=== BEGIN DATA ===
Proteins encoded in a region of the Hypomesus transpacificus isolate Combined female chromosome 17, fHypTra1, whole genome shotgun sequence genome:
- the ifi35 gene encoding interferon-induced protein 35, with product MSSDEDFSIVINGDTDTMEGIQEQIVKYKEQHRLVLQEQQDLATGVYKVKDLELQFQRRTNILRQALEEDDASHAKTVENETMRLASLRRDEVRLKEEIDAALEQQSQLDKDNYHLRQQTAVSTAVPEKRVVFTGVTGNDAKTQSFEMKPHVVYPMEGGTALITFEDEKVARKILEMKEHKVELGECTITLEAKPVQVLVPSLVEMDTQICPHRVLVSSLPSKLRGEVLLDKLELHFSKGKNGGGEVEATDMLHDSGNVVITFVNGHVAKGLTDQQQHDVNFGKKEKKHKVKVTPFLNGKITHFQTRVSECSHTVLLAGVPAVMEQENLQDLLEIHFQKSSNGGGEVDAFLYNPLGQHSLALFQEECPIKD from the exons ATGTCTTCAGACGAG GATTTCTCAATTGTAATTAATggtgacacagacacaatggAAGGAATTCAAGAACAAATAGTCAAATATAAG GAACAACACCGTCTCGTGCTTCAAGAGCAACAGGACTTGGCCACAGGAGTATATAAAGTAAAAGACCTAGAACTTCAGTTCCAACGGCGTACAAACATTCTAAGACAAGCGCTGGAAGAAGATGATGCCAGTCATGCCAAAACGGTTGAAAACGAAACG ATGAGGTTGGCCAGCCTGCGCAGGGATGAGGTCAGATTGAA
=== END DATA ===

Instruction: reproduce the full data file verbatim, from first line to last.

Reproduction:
Proteins encoded in a region of the Hypomesus transpacificus isolate Combined female chromosome 17, fHypTra1, whole genome shotgun sequence genome:
- the ifi35 gene encoding interferon-induced protein 35, with product MSSDEDFSIVINGDTDTMEGIQEQIVKYKEQHRLVLQEQQDLATGVYKVKDLELQFQRRTNILRQALEEDDASHAKTVENETMRLASLRRDEVRLKEEIDAALEQQSQLDKDNYHLRQQTAVSTAVPEKRVVFTGVTGNDAKTQSFEMKPHVVYPMEGGTALITFEDEKVARKILEMKEHKVELGECTITLEAKPVQVLVPSLVEMDTQICPHRVLVSSLPSKLRGEVLLDKLELHFSKGKNGGGEVEATDMLHDSGNVVITFVNGHVAKGLTDQQQHDVNFGKKEKKHKVKVTPFLNGKITHFQTRVSECSHTVLLAGVPAVMEQENLQDLLEIHFQKSSNGGGEVDAFLYNPLGQHSLALFQEECPIKD from the exons ATGTCTTCAGACGAG GATTTCTCAATTGTAATTAATggtgacacagacacaatggAAGGAATTCAAGAACAAATAGTCAAATATAAG GAACAACACCGTCTCGTGCTTCAAGAGCAACAGGACTTGGCCACAGGAGTATATAAAGTAAAAGACCTAGAACTTCAGTTCCAACGGCGTACAAACATTCTAAGACAAGCGCTGGAAGAAGATGATGCCAGTCATGCCAAAACGGTTGAAAACGAAACG ATGAGGTTGGCCAGCCTGCGCAGGGATGAGGTCAGATTGAA